Solís adds that the value proposition of banks combines three elements: the digital side, financing and loyalty. All these are supported by businesses. As he puts it: “The bank’s relationship with the client implies knowing their trajectory, having the management of their finances and a fluent interaction with them so we can provide them with a better service based on that knowledge.

Juan José Solis, global head of consumer finance, open innovation and new business models at BBVA.


“Although at specific points the client may want to operate with other entities,” Solís adds, “they’d rather perform most of their transactions with us. Therefore, we must be able to offer the best solutions, and we’re doing so. BBVA’s Aqua Card, for example, outperforms any fintech solution in terms of user experience [digital first] and security.”

At Barclays, meanwhile, Stephen argues that while customers are becoming increasingly savvy (and less loyal) with their finances, banks and credit providers still need to act responsibly. “They should be focusing on long-term customer outcomes rather than short-term profit, by making responsible lending decisions to ensure customers are only borrowing what they can afford to repay.”

A fair point. After all, the bank’s own research shows a lack of regulation around BNPL products, something that can potentially lead to irresponsible lending whereby people take out BNPL contracts – despite having previously been rejected by regulated alternatives. According to that study, 35% of BNPL users admitted choosing the service because they had insufficient funds to pay for their purchase. Even more tellingly, 10% said they picked a BNPL because their applications for a credit card had been rejected.

Smooth sailing?

Despite the threat of tighter regulation and increased competition, Solís argues that flexible payment solutions like BNPL are here to stay.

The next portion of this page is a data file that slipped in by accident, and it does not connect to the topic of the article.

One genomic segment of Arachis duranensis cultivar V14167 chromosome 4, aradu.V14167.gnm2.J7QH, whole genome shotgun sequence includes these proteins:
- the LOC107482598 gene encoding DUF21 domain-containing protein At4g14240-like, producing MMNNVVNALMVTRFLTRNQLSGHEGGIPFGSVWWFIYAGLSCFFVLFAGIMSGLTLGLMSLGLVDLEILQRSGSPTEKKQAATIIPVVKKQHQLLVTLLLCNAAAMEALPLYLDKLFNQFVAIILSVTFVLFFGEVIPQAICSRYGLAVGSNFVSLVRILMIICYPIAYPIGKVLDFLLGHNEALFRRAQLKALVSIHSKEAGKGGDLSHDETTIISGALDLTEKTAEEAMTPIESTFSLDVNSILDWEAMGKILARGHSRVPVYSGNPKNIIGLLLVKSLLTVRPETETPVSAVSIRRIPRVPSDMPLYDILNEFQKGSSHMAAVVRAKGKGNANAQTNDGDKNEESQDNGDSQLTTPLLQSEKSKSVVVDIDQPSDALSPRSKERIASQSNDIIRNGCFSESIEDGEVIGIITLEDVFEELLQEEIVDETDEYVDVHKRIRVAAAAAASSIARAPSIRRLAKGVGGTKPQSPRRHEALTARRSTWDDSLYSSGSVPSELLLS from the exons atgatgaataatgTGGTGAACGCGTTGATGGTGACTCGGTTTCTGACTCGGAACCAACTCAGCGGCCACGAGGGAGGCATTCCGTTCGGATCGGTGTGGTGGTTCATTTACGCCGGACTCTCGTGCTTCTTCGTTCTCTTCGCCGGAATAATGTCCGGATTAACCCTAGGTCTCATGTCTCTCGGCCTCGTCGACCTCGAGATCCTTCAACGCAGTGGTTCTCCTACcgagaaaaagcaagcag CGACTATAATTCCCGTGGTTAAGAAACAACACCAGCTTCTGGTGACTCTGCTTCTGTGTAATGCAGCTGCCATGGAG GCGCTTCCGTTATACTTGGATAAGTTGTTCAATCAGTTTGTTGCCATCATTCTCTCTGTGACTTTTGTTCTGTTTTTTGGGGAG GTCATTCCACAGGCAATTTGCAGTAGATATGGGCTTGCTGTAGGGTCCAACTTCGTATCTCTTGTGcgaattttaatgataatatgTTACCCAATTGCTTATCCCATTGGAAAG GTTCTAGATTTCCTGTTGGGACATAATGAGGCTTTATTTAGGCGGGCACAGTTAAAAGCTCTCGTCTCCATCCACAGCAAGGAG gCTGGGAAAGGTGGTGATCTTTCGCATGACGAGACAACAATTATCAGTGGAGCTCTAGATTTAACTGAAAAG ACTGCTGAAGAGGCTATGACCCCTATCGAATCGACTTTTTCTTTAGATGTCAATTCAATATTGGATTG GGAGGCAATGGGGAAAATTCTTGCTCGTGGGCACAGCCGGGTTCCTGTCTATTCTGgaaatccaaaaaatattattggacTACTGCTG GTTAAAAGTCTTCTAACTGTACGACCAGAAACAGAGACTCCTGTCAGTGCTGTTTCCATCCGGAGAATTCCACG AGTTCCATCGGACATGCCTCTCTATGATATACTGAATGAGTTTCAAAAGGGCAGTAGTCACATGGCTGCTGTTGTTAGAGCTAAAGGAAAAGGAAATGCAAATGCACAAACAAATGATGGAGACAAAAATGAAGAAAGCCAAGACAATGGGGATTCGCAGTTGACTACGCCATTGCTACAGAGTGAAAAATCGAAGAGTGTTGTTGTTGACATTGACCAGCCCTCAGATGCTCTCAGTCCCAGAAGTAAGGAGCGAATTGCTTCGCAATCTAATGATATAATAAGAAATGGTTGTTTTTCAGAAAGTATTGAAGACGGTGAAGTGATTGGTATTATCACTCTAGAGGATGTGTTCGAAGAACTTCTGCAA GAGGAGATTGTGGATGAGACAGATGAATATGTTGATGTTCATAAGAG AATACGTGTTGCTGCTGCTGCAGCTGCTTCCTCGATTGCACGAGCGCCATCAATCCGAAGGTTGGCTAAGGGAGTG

“There is a requirement now for banks to take stock, consider their options and develop robust plans to respond to customer demand,” he says. “Some banks will succeed in developing simpler, more dynamic and easier models, extended to more people.

“There also may be a convergence between the services offered by banks and fintech,” Solís continues. “There is no doubt that the banks will continue to implement the improvements in payments that the customer demands.” Of course, much will also depend on the degree to which those fintechs with banking licences decide to compete in the wider financial services space.

What is clear is that existing models will need to be tweaked, ensuring that card issuers will have to modernise by adopting microservice-based technical architectures, as well as increasing the use of APIs and cloud-based hosting of processing platforms. Yet if APIs and cloud-based hosting can provide the underlying architecture to bolster customer outcomes, the key point to make for BNPL is that it offers a ‘smooth’ payment journey. As Stephen explains, this is partly because BNPL providers are subject to less regulatory oversight around credit and affordability checks.

This is set to change, and not before time. After all, and according to research by Barclays Partner Finance, 39% of BNPL users lacked a full understanding of how the products actually work. Even more strikingly, 58% of respondents were apparently unaware that these unregulated loans offered them less protection than regular products.

To put it another way, it seems fair to agree with Stephen who argues that regulation is vital – ‘smoothness’ be damned. “Once the new regulations are put in place, it may mean the BNPL customer journeys aren’t as smooth as they have been,” he says. “But we believe it’s a price worth paying if it means protecting consumers from problem debt.” Solís makes a similar point, suggesting that regulation is an inevitable consequence of concerns around the potential targeting of vulnerable consumers, and encouraging them to spend beyond their means.

While ‘buy now, pay later’ is most popular with younger consumers, it also appeals to many older ones as well


Flores, for his part, takes a broader view, arguing that growing regulatory attention will “balance the game board”, and that the trend is still for instalment payments to spread globally. Flores further notes that in certain countries where BNPL has already gained traction – notably Australia and the UK – regulators have taken steps to address potential issues. In the meantime, instalment financing is clearly growing internationally, even as traditional revolving financing is winding down and customers are beginning to pay more on debit than on credit.

Fintechs, for their part, are looking for new ways to monetise their clients. Indeed, there is growing interest in expanding business models beyond simple payments, with marketplaces built into payment platforms, allowing customers to buy directly from third-party merchants. Whatever the eventual outcome, traditional banks will need to be on their toes as this new industry evolves.